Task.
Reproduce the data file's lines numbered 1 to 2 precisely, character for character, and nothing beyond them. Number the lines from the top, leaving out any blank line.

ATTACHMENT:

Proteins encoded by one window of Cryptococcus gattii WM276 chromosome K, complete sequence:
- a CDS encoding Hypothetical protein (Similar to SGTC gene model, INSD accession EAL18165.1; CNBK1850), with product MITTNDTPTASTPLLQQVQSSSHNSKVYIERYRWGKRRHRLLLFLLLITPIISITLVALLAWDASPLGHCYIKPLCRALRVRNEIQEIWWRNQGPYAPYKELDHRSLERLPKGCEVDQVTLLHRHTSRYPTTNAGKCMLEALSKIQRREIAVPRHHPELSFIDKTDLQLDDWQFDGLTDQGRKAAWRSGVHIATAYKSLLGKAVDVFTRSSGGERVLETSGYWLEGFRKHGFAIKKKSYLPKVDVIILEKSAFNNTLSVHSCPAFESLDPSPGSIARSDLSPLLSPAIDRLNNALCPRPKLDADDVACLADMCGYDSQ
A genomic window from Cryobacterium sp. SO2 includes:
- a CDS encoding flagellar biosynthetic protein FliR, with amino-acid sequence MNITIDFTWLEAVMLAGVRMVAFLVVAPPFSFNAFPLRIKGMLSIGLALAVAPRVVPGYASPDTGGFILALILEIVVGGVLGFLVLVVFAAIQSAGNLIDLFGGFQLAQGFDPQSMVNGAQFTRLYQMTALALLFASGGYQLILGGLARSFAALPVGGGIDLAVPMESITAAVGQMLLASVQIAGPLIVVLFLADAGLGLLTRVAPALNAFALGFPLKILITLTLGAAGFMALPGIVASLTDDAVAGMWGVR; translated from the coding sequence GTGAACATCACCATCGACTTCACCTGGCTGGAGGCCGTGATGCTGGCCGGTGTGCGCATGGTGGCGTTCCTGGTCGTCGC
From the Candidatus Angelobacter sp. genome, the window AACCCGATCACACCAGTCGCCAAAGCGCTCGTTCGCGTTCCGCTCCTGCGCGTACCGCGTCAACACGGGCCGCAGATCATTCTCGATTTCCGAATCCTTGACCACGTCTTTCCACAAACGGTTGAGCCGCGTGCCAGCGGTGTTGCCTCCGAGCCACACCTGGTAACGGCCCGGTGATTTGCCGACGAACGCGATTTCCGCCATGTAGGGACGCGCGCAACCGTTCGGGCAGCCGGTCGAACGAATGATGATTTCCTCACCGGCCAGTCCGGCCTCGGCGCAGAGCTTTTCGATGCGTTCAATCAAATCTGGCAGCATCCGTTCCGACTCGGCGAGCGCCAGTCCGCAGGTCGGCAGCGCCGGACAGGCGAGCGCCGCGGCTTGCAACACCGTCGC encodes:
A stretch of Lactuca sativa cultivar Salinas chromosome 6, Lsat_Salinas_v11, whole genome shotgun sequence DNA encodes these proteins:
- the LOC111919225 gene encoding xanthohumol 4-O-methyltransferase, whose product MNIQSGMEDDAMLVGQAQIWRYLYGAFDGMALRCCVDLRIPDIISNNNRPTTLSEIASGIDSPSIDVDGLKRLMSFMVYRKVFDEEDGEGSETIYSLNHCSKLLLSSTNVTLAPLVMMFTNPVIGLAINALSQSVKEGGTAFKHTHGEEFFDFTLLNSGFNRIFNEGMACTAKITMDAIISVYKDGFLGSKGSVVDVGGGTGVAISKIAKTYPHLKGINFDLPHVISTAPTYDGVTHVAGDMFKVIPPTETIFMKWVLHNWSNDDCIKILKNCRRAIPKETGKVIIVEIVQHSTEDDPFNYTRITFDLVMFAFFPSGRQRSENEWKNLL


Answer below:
Proteins encoded by one window of Cryptococcus gattii WM276 chromosome K, complete sequence:
- a CDS encoding Hypothetical protein (Similar to SGTC gene model, INSD accession EAL18165.1; CNBK1850), with product MITTNDTPTASTPLLQQVQSSSHNSKVYIERYRWGKRRHRLLLFLLLITPIISITLVALLAWDASPLGHCYIKPLCRALRVRNEIQEIWWRNQGPYAPYKELDHRSLERLPKGCEVDQVTLLHRHTSRYPTTNAGKCMLEALSKIQRREIAVPRHHPELSFIDKTDLQLDDWQFDGLTDQGRKAAWRSGVHIATAYKSLLGKAVDVFTRSSGGERVLETSGYWLEGFRKHGFAIKKKSYLPKVDVIILEKSAFNNTLSVHSCPAFESLDPSPGSIARSDLSPLLSPAIDRLNNALCPRPKLDADDVACLADMCGYDSQ